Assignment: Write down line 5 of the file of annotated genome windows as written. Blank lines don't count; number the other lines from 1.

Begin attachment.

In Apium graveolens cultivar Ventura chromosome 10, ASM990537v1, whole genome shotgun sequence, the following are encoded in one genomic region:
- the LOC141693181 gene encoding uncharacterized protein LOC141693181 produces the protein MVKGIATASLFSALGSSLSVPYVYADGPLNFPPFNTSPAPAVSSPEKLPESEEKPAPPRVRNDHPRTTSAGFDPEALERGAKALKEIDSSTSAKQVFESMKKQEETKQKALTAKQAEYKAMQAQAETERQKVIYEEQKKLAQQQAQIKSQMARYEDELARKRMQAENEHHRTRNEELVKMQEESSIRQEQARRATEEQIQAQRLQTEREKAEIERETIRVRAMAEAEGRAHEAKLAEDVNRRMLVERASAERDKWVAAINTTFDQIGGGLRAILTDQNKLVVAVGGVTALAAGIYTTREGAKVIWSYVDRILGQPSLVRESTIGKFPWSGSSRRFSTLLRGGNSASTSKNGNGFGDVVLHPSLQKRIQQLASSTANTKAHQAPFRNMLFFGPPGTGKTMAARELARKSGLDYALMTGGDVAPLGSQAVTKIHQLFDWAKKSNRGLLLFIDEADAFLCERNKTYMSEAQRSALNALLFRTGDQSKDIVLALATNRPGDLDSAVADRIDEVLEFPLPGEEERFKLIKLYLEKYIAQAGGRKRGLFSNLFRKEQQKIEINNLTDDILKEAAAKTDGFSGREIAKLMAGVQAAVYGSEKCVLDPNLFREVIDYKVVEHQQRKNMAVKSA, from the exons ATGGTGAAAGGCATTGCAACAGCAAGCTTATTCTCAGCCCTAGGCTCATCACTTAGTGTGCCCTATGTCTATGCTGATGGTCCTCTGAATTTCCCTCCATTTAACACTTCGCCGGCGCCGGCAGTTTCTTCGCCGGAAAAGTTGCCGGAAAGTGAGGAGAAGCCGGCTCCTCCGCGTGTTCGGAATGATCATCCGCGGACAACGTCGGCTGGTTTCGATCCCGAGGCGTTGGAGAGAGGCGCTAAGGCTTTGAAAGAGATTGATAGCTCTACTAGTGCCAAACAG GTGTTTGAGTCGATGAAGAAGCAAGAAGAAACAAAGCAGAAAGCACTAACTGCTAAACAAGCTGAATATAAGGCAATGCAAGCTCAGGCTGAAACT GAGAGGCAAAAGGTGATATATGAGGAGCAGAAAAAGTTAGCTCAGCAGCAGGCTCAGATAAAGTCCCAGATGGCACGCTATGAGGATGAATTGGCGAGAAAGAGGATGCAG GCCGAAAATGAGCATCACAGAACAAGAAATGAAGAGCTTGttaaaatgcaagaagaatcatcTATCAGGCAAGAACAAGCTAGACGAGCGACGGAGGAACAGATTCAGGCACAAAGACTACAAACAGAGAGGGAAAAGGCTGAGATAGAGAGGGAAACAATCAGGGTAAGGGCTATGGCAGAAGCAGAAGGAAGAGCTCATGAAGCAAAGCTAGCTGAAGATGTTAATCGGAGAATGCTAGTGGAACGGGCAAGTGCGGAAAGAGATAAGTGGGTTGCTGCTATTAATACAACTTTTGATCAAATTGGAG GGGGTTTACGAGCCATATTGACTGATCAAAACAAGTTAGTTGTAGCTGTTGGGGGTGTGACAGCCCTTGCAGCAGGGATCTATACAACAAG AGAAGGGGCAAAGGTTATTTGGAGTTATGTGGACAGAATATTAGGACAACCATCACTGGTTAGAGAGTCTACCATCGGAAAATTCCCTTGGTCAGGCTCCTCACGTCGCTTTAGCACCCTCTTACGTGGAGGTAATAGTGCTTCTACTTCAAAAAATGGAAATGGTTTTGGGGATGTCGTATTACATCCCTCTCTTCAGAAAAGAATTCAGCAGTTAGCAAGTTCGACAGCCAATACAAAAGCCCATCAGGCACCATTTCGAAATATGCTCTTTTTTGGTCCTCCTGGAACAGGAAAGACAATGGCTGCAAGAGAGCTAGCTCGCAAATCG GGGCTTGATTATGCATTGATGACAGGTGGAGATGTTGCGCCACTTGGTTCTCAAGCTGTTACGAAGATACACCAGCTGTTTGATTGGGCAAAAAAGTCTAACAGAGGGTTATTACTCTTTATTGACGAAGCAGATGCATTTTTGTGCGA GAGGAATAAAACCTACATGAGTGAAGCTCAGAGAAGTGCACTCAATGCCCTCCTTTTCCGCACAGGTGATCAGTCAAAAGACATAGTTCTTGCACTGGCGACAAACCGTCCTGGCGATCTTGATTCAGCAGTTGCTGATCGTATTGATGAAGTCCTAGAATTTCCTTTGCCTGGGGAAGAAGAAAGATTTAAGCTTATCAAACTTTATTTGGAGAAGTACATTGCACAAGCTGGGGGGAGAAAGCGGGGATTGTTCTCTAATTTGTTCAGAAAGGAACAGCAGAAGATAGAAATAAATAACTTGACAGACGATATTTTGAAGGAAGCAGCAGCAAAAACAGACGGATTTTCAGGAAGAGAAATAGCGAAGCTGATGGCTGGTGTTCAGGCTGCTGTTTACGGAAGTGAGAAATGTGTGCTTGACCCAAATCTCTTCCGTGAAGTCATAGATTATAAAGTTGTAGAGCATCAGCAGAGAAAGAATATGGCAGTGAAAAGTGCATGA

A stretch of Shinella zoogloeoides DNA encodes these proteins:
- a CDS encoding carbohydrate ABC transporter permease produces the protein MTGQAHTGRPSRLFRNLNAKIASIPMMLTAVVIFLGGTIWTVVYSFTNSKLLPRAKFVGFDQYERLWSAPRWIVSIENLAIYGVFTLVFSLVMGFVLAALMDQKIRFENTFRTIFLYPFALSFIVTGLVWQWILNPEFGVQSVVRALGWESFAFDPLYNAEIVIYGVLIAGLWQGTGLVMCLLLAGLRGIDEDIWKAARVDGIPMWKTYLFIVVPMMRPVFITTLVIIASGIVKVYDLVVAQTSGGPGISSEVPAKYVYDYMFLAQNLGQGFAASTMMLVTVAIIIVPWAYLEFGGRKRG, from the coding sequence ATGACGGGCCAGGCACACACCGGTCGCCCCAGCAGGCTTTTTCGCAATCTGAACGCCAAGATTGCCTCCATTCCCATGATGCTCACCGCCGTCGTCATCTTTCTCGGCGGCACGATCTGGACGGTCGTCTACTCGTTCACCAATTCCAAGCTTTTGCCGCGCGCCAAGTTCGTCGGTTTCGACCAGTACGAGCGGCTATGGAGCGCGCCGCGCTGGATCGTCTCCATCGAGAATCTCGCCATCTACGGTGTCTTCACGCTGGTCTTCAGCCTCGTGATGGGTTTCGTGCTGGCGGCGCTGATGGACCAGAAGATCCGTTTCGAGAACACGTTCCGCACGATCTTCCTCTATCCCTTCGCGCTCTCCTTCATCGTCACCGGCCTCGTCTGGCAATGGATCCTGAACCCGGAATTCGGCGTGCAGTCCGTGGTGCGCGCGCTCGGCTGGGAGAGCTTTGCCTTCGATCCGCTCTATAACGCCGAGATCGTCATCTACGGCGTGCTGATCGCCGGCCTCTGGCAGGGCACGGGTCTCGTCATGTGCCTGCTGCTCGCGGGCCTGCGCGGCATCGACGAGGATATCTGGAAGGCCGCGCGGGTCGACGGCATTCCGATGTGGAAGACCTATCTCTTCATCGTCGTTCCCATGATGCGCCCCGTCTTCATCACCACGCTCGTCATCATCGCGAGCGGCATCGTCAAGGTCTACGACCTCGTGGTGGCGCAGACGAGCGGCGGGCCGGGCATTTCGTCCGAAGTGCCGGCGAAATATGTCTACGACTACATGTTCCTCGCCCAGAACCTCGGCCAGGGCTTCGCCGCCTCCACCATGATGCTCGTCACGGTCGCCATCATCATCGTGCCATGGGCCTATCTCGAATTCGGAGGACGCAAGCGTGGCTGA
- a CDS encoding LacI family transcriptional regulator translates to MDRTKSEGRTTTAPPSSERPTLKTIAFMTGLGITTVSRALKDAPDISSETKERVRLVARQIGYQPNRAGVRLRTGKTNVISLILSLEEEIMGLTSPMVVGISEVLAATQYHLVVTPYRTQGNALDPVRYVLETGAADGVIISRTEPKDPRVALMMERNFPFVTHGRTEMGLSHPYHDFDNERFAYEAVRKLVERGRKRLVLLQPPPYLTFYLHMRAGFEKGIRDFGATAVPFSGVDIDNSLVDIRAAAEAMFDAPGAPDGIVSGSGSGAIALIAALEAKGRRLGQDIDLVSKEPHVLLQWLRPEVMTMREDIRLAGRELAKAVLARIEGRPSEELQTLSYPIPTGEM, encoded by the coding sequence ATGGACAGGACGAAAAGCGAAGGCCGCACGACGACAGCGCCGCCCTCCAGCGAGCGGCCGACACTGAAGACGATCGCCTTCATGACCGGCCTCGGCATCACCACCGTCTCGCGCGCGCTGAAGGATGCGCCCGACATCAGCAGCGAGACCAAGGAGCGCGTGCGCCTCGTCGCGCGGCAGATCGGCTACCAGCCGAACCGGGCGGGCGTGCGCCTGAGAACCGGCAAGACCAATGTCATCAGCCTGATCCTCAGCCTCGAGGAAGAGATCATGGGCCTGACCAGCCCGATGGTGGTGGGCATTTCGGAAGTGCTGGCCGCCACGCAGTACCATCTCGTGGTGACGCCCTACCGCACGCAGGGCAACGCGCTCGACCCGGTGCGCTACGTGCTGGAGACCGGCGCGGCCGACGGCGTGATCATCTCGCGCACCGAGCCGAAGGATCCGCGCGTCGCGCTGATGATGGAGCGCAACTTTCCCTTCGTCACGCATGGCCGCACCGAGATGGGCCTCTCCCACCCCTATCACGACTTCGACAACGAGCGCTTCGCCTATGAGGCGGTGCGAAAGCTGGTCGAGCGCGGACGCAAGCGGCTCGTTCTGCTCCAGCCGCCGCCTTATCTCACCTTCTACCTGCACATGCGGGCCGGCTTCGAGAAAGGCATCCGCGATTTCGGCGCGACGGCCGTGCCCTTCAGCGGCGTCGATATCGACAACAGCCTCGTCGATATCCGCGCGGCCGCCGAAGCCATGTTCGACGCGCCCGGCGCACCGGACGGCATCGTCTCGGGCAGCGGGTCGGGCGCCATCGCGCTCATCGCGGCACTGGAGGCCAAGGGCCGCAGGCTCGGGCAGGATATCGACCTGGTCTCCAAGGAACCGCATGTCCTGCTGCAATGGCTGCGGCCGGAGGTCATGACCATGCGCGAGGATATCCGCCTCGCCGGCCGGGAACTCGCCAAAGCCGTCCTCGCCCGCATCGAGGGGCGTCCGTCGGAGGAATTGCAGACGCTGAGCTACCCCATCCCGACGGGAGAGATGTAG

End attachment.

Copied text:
- a CDS encoding LacI family transcriptional regulator translates to MDRTKSEGRTTTAPPSSERPTLKTIAFMTGLGITTVSRALKDAPDISSETKERVRLVARQIGYQPNRAGVRLRTGKTNVISLILSLEEEIMGLTSPMVVGISEVLAATQYHLVVTPYRTQGNALDPVRYVLETGAADGVIISRTEPKDPRVALMMERNFPFVTHGRTEMGLSHPYHDFDNERFAYEAVRKLVERGRKRLVLLQPPPYLTFYLHMRAGFEKGIRDFGATAVPFSGVDIDNSLVDIRAAAEAMFDAPGAPDGIVSGSGSGAIALIAALEAKGRRLGQDIDLVSKEPHVLLQWLRPEVMTMREDIRLAGRELAKAVLARIEGRPSEELQTLSYPIPTGEM, encoded by the coding sequence ATGGACAGGACGAAAAGCGAAGGCCGCACGACGACAGCGCCGCCCTCCAGCGAGCGGCCGACACTGAAGACGATCGCCTTCATGACCGGCCTCGGCATCACCACCGTCTCGCGCGCGCTGAAGGATGCGCCCGACATCAGCAGCGAGACCAAGGAGCGCGTGCGCCTCGTCGCGCGGCAGATCGGCTACCAGCCGAACCGGGCGGGCGTGCGCCTGAGAACCGGCAAGACCAATGTCATCAGCCTGATCCTCAGCCTCGAGGAAGAGATCATGGGCCTGACCAGCCCGATGGTGGTGGGCATTTCGGAAGTGCTGGCCGCCACGCAGTACCATCTCGTGGTGACGCCCTACCGCACGCAGGGCAACGCGCTCGACCCGGTGCGCTACGTGCTGGAGACCGGCGCGGCCGACGGCGTGATCATCTCGCGCACCGAGCCGAAGGATCCGCGCGTCGCGCTGATGATGGAGCGCAACTTTCCCTTCGTCACGCATGGCCGCACCGAGATGGGCCTCTCCCACCCCTATCACGACTTCGACAACGAGCGCTTCGCCTATGAGGCGGTGCGAAAGCTGGTCGAGCGCGGACGCAAGCGGCTCGTTCTGCTCCAGCCGCCGCCTTATCTCACCTTCTACCTGCACATGCGGGCCGGCTTCGAGAAAGGCATCCGCGATTTCGGCGCGACGGCCGTGCCCTTCAGCGGCGTCGATATCGACAACAGCCTCGTCGATATCCGCGCGGCCGCCGAAGCCATGTTCGACGCGCCCGGCGCACCGGACGGCATCGTCTCGGGCAGCGGGTCGGGCGCCATCGCGCTCATCGCGGCACTGGAGGCCAAGGGCCGCAGGCTCGGGCAGGATATCGACCTGGTCTCCAAGGAACCGCATGTCCTGCTGCAATGGCTGCGGCCGGAGGTCATGACCATGCGCGAGGATATCCGCCTCGCCGGCCGGGAACTCGCCAAAGCCGTCCTCGCCCGCATCGAGGGGCGTCCGTCGGAGGAATTGCAGACGCTGAGCTACCCCATCCCGACGGGAGAGATGTAG